For several years now we’ve been warning you about the dangers associated with one of the most widely used sugar substitutes in the world – aspartame (better known as NutraSweet and Equal).
For instance, previously told you about an Italian study in which 19,000 rats were fed varying amounts of aspartame. Results showed a significant increase in leukaemias and lymphomas among rats that received the same amount of aspartame as contained in about five 20-ounce diet sodas per day for someone weighing 150 pounds.
Last week, the New York Times published an article about that same study, raising this controversial question: Should humans be concerned about the safety of this sugar substitutes based on the results of a single rat study?
I’ll get to the bottom of that question by looking at a few quotes about the study. And we’ll start off by letting the man who headed up the research – Dr. Morando Soffritti – have his say. Dr. Soffritti told the Times that he was most concerned that children and pregnant women may be consuming an abundance of aspartame. He stated his position bluntly: ‘If something is a carcinogen in animals, then it should not be added to food.’
Aspartame has been linked to asthma, migraines, insomnia and more
Let’s jump to a Times quote from George H. Pauli, an associate director in the Office of Food Additive Safety at the US Food and Drugs Association (FDA). Regarding the Italian study, Mr. Pauli told the Times that FDA officials don’t see any concerns ‘at this stage.’ He adds that FDA scientists have ‘gone through a humongous amount of data on aspartame over the years.’
I have a rule of thumb about the use of the word ‘humongous.’ If you’re telling a story about, say, that time you saw a hummingbird the size of a baseball mitt, ‘humongous’ is an appropriate adjective. But if you’re, say, a government official speaking to a New York Times reporter about a public safety issue, the use of ‘humongous’ is so inappropriately casual that it’s a tip off that something is fishy. That’s my take on it anyway.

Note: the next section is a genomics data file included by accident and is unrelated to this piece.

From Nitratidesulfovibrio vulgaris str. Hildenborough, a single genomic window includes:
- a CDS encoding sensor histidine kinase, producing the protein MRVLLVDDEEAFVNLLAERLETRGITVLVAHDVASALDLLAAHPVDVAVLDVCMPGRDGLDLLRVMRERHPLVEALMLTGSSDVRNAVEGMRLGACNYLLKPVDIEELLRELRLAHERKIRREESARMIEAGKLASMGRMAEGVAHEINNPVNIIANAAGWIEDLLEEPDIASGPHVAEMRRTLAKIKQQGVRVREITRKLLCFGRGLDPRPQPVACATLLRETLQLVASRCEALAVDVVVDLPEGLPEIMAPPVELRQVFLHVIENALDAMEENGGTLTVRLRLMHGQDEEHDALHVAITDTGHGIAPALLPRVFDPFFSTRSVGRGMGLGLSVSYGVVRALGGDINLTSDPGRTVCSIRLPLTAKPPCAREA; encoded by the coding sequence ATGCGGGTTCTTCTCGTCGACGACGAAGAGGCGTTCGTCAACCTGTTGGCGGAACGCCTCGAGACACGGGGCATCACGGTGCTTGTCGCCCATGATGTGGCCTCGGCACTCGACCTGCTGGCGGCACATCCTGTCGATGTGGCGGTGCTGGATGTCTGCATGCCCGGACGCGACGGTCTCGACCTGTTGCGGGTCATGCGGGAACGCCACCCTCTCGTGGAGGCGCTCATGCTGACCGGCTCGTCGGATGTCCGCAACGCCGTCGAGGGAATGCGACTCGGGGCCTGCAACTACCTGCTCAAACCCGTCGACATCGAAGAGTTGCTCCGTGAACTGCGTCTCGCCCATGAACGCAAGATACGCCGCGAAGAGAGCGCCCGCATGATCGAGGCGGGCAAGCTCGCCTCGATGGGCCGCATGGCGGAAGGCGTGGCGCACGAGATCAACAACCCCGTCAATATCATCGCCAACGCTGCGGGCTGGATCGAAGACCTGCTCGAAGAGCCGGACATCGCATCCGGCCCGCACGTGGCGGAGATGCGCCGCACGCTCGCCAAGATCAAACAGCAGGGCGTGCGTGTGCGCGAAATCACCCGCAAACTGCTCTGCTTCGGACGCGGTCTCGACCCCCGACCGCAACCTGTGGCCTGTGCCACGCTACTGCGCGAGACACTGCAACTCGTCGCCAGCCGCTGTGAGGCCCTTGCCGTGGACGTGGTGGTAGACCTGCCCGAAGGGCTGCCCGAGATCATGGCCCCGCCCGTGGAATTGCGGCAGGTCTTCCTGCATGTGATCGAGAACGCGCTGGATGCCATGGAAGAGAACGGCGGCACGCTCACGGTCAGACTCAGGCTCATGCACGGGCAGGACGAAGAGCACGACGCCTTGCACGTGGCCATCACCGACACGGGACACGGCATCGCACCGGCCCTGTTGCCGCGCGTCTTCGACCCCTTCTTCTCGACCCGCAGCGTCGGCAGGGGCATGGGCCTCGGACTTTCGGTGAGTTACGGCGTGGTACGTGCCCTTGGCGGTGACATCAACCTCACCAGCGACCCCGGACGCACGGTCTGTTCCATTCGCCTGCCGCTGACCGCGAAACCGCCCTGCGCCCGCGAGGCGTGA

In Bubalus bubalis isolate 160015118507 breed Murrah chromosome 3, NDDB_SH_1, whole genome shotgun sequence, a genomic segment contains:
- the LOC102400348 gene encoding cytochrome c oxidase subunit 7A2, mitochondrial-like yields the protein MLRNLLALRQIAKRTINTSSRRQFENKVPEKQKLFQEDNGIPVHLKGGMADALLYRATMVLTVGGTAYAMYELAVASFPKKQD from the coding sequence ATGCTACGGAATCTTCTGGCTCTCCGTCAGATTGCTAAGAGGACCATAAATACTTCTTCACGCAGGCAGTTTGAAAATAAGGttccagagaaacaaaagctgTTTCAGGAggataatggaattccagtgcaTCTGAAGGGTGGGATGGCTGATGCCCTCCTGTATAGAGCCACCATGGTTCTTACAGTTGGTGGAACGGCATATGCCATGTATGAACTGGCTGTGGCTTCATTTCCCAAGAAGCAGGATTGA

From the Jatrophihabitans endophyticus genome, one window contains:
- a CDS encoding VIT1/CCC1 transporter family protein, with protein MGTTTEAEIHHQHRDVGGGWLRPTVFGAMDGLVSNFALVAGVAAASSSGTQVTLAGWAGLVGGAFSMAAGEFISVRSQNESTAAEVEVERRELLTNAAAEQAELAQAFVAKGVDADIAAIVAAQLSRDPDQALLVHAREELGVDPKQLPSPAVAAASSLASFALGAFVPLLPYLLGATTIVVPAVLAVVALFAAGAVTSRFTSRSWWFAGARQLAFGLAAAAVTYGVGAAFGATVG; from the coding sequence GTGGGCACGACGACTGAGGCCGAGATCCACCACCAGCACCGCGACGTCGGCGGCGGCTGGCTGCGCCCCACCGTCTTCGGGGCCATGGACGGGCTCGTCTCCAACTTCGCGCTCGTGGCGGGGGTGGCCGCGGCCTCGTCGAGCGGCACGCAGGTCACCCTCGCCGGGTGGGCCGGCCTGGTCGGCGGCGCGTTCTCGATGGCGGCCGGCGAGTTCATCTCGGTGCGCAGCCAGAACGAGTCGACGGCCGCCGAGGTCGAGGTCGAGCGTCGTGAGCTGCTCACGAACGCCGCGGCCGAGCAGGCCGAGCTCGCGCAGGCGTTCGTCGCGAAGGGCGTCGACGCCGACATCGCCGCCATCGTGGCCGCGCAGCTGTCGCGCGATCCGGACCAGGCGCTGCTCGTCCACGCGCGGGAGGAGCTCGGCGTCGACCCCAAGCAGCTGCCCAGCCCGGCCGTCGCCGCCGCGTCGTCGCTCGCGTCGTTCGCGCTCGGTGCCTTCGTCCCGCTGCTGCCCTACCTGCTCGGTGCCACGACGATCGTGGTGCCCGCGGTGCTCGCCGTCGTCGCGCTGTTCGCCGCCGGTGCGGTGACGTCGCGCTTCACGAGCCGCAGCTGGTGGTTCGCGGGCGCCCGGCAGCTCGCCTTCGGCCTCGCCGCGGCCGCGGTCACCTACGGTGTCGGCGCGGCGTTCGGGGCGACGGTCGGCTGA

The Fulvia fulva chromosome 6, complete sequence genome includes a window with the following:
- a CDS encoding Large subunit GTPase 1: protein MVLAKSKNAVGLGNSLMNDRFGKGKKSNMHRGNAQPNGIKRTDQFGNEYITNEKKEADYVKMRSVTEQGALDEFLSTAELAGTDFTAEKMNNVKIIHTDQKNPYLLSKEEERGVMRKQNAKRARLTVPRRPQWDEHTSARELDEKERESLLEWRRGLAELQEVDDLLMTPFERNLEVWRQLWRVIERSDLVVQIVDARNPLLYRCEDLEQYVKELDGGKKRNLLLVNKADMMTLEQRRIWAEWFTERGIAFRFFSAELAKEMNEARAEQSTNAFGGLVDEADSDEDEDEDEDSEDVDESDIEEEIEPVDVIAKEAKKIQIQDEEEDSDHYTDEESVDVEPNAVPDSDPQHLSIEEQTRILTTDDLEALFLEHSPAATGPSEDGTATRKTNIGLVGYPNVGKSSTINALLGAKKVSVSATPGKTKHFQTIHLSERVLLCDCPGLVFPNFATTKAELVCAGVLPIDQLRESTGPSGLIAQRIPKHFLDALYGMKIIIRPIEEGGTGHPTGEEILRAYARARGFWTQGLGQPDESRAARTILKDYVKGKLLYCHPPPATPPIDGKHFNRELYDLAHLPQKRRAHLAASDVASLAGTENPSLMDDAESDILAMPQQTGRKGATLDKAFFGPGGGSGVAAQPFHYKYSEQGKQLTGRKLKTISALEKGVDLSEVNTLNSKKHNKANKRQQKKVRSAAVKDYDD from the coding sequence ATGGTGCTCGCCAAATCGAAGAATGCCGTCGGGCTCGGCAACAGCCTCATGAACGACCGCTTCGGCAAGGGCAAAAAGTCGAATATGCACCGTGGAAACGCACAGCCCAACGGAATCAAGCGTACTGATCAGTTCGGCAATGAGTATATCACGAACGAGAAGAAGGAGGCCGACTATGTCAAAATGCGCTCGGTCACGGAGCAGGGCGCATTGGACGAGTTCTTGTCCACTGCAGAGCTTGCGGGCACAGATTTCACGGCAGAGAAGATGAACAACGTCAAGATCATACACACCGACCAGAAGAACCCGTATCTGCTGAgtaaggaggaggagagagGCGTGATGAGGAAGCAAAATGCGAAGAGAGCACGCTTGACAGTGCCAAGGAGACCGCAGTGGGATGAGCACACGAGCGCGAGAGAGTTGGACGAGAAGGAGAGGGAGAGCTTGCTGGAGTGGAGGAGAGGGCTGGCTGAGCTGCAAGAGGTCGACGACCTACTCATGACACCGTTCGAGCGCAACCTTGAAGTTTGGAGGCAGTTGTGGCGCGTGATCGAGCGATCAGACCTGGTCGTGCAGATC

Notice that Mr. Pauli doesn’t mention any assessments that have come out of that humongous amount of data. His implication, of course, is that – except for that pesky rat study – aspartame is hunky dory. But it certainly is not.
For instance, in 1994 the US Department of Health and Human Services released a daunting list of the reported adverse reactions to aspartame, including: chest pains, asthma, arthritis, migraine headaches, insomnia, seizures, tremors, vertigo, and weight gain.
84 of 90 studies found aspartame to cause adverse health effects
For a few especially fun quotes we’ll go to an ABC News report that covered the Times article and the Italian study.
David Katz, M.D., (the ABC News medical contributor) stated that if this sugar substitutes caused any significant harm ‘we would know about it.’ And how would we know about it? Personally, I would think the volume of adverse reaction complaints on record at the FDA would be a good starting point.
But Dr. Katz might want more science than anecdote. So let’s look at the studies. The Times article quotes a doctor who notes that in more than 90 independently funded studies, 84 found aspartame to cause adverse health effects.
Phew! Now we ‘know about it.’
On the issue of cancer and aspartame, Dr. Katz helpfully points out that foods such as broccoli, spinach and beans contain compounds that are potentially carcinogenic. Three questions: 1.) Why is Dr. Katz going out of his way to defend aspartame? 2.) Why is he using such a laughably lame
1.) Why is Dr. Katz going out of his way to defend aspartame? 2.) Why is he using such a laughably lame
2.) Why is he using such a laughably lame defence? And 3.) How many lab rats have died from
3.) How many lab rats have died from leukaemias and lymphomas associated with broccoli, spinach or bean consumption?
Tell your friends and family (and any lab rats you may know): There are warning signs galore that regular consumption of aspartame products may be ‘humongously‘ dangerous.
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